I guess by now everyone has heard that VW was and is cheating by installing special software into its cars that is intended to fool the emissions testing equipment worldwide.  And the software does its job very well.  REAL emissions from VW Diesel cars are up to 40 times higher than those measured on test stands.  And there are 11 million of those cars on the road today. Thing about that number for a second.  Greed is Good again.  And Germans with in their eyes brilliant plans AGAIN have no sense of where to draw the line.  Giving in to greed is one thing.  Committing a crime against the planet is another.

Because it's not just greed.  These ain't the 80s any more!  Just today Pope Francis standing next to president Obama declared the fight against global warming an urgent issue not to be left to future generations.  He even published prayers against pollution: An excerpt from the multi-faith one:

O God of the poor,
help us to rescue the abandoned and forgotten of this earth, so precious in your eyes.
Bring healing to our lives,
that we may protect the world and not prey on it,
that we may sow beauty, not pollution and destruction.

Touch the hearts
of those who look only for gain

at the expense of the poor and the earth

Pay special attention to the last stanza. Francis, by nature of his job being a more forgiving man than I am, hopes to touch VW's heart.  

I say:  Corporations don't have a heart.  Go to hell, VW!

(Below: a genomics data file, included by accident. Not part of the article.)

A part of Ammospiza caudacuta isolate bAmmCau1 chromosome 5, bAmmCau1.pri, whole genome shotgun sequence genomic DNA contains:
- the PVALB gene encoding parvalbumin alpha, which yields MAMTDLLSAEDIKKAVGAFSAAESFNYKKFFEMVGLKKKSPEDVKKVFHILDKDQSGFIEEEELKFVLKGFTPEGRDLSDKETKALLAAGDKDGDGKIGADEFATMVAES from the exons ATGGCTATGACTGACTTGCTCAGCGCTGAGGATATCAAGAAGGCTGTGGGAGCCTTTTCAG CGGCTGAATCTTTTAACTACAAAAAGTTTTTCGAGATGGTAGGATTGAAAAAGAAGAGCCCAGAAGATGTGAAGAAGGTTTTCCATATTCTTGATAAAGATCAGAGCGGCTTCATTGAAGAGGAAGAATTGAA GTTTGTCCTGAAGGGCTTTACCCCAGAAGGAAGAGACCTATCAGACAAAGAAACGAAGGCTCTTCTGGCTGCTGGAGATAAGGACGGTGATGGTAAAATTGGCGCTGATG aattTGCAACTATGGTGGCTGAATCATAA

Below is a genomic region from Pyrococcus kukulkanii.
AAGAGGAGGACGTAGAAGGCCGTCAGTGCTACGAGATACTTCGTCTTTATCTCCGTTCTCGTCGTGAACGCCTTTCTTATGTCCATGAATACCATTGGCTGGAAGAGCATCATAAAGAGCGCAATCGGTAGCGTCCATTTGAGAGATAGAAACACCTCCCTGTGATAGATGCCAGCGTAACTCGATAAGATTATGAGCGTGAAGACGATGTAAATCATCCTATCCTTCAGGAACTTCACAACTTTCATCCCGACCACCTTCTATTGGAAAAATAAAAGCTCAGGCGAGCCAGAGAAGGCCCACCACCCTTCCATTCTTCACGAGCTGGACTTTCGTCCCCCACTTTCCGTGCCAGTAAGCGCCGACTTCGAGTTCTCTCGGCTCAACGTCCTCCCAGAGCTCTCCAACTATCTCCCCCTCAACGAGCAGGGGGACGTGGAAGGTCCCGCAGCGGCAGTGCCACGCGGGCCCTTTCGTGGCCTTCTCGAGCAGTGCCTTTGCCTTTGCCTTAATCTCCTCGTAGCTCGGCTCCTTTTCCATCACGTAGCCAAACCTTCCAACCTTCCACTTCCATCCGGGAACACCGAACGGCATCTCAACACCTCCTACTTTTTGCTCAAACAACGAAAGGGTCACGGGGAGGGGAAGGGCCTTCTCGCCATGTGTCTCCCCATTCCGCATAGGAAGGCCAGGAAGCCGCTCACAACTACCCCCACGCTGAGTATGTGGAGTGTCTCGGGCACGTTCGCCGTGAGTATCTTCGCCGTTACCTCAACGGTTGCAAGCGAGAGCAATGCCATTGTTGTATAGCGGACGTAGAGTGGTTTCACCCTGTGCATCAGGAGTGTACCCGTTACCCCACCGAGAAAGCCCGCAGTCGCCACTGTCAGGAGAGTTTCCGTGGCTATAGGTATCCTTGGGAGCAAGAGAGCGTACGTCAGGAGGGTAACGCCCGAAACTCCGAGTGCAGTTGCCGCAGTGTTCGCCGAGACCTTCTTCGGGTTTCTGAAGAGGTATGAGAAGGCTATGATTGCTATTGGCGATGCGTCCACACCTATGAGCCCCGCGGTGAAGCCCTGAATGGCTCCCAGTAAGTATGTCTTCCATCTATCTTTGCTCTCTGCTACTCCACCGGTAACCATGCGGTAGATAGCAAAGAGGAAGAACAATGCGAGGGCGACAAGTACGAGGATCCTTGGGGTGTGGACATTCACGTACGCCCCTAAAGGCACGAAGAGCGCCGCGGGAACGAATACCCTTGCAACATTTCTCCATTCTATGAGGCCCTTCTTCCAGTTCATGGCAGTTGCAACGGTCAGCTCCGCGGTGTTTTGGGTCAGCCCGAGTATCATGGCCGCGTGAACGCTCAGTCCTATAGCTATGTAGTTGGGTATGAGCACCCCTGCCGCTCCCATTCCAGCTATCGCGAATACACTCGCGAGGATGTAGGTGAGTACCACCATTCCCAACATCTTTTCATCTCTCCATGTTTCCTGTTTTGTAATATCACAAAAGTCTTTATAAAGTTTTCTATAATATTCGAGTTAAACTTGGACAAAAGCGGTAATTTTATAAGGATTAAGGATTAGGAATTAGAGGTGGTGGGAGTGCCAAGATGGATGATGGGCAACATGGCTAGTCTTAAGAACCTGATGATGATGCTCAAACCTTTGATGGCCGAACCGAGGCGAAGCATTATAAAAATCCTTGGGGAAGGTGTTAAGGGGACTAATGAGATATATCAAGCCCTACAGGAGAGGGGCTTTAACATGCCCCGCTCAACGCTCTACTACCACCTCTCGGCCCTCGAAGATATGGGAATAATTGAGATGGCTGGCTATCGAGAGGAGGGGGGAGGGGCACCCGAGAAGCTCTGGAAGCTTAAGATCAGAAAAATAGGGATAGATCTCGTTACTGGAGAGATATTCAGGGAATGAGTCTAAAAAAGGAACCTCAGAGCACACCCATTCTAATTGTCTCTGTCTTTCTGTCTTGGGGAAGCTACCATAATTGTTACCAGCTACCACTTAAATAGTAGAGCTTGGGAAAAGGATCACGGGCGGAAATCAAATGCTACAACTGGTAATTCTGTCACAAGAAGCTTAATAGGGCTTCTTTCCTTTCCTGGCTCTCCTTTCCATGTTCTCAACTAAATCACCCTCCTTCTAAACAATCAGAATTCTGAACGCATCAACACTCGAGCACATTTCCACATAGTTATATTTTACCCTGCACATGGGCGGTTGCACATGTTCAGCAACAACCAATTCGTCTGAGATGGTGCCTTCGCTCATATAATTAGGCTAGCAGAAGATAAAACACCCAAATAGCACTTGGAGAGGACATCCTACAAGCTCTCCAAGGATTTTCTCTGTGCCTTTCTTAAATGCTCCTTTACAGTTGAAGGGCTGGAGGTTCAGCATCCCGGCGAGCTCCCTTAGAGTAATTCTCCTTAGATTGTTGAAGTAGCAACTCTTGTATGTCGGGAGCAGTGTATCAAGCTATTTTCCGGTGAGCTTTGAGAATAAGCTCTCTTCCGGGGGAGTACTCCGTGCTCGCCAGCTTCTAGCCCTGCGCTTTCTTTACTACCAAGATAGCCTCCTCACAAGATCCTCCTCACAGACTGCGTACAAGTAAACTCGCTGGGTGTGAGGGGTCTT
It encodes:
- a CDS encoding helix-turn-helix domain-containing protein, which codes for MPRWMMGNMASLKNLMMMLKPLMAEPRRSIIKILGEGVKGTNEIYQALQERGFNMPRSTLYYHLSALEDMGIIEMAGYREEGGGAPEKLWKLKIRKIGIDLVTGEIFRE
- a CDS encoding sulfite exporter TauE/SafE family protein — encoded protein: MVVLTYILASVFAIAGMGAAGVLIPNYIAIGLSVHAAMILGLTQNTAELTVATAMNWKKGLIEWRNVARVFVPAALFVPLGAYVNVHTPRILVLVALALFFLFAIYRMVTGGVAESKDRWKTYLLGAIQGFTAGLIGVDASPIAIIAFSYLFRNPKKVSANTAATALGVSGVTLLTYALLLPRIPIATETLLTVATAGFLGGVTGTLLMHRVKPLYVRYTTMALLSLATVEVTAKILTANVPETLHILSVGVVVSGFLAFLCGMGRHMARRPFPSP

At first VW Chairman of the Board Winterkorn refused to resign.
\The next day he resigned (High points for consistency).
His employment contract runs until 2016.  Mr Winterkorn 'earned' 16 Million Euros in 2014 and he insists of being paid the same amount for  2015.  Please pay attention to that amount. That is almost 24 Million Canadian Dollars.  Mr Winterkorn is paid as much as 1200 Canadians working full time at minimum wage. Hail Capitalism.

Saturday, 19 September 2015

Visas. They're everywhere you want to go.

I did it! 
After almost 3 month of uninterrupted  stay in Vancouver,  I finally booked a flight.
And what a flight it's going to be (hint: it's a 13 hour flight). 
But it isn't going to my final destination. There isn't one on this trip.
Like on the bike trips through Europe, it's the journey that's going to count.
Hong Kong is to serve as a jumping point and easing-in point to parts of Asia where they hopefully won't speak my language and I won't speak theirs.
Ha long Bay, Vietnam (not my pic)

I have learned from my visa debacle of 2 years ago.  When trying to check in for my flight to Hanoi at Hong Kong airport, the stewardess at the check-in counter asked me for my Visa for Vietnam.  All she got from me was a dumbfounded look.  I had booked the ticket and the hotel room in the 'penthouse' of a junk boat cruising Ha-Long Bay, but I hadn't thought that I might need a visa to enter Vietnam.  Regrettable, but  the subsequent 2 weeks in Hong Kong in 2013 weren't bad either ;-) 
Arriving at Hong Kong airport this time will be difficult.  It is the last place that I saw George alive. In every area of the Departures terminal I will remember that day 1.5 years ago and I don't think I will be able to go to he restaurant where we ate our last meal together.

Bali,  Indonesia (not my pic)
In visa matters, I decided to check ahead this time.  And good thing I did.  It looks like I would need visa to enter the Philippines AND Indonesia. So maybe Good Bye Bali & Manila and Hello Ha-long Bay and Angkor Wat? But no, I need visas for both those countries as well.

Angkor Wat, Cambodia (not my pic)

So the next two weeks will be spent trying to get a visa for every one of the above countries.  What happens if I get all 4 visas in time?  Then I might as well visit all 4 countries ;-)  One-way plane tickets between most of these places are only as much as CDN$ 200-300.